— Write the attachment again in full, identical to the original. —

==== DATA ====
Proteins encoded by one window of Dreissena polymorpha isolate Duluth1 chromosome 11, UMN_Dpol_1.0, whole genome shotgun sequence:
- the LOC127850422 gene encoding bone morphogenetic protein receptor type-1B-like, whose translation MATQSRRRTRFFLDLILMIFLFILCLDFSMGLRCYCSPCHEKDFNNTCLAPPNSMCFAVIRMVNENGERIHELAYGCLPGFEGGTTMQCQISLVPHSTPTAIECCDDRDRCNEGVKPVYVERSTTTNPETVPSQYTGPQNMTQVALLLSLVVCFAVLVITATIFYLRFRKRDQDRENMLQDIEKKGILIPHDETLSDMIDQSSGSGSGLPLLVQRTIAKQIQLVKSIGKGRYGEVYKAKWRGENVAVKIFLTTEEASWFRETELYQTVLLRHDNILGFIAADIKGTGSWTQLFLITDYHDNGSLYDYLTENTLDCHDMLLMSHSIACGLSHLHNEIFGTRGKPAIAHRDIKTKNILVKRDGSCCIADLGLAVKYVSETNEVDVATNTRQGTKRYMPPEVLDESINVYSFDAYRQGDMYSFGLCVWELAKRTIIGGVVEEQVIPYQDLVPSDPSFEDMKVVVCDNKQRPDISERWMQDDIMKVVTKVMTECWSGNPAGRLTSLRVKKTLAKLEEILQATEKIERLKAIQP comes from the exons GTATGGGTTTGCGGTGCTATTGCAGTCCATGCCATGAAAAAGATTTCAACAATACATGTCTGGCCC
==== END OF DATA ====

Proteins encoded by one window of Dreissena polymorpha isolate Duluth1 chromosome 11, UMN_Dpol_1.0, whole genome shotgun sequence:
- the LOC127850422 gene encoding bone morphogenetic protein receptor type-1B-like, whose translation MATQSRRRTRFFLDLILMIFLFILCLDFSMGLRCYCSPCHEKDFNNTCLAPPNSMCFAVIRMVNENGERIHELAYGCLPGFEGGTTMQCQISLVPHSTPTAIECCDDRDRCNEGVKPVYVERSTTTNPETVPSQYTGPQNMTQVALLLSLVVCFAVLVITATIFYLRFRKRDQDRENMLQDIEKKGILIPHDETLSDMIDQSSGSGSGLPLLVQRTIAKQIQLVKSIGKGRYGEVYKAKWRGENVAVKIFLTTEEASWFRETELYQTVLLRHDNILGFIAADIKGTGSWTQLFLITDYHDNGSLYDYLTENTLDCHDMLLMSHSIACGLSHLHNEIFGTRGKPAIAHRDIKTKNILVKRDGSCCIADLGLAVKYVSETNEVDVATNTRQGTKRYMPPEVLDESINVYSFDAYRQGDMYSFGLCVWELAKRTIIGGVVEEQVIPYQDLVPSDPSFEDMKVVVCDNKQRPDISERWMQDDIMKVVTKVMTECWSGNPAGRLTSLRVKKTLAKLEEILQATEKIERLKAIQP comes from the exons GTATGGGTTTGCGGTGCTATTGCAGTCCATGCCATGAAAAAGATTTCAACAATACATGTCTGGCCC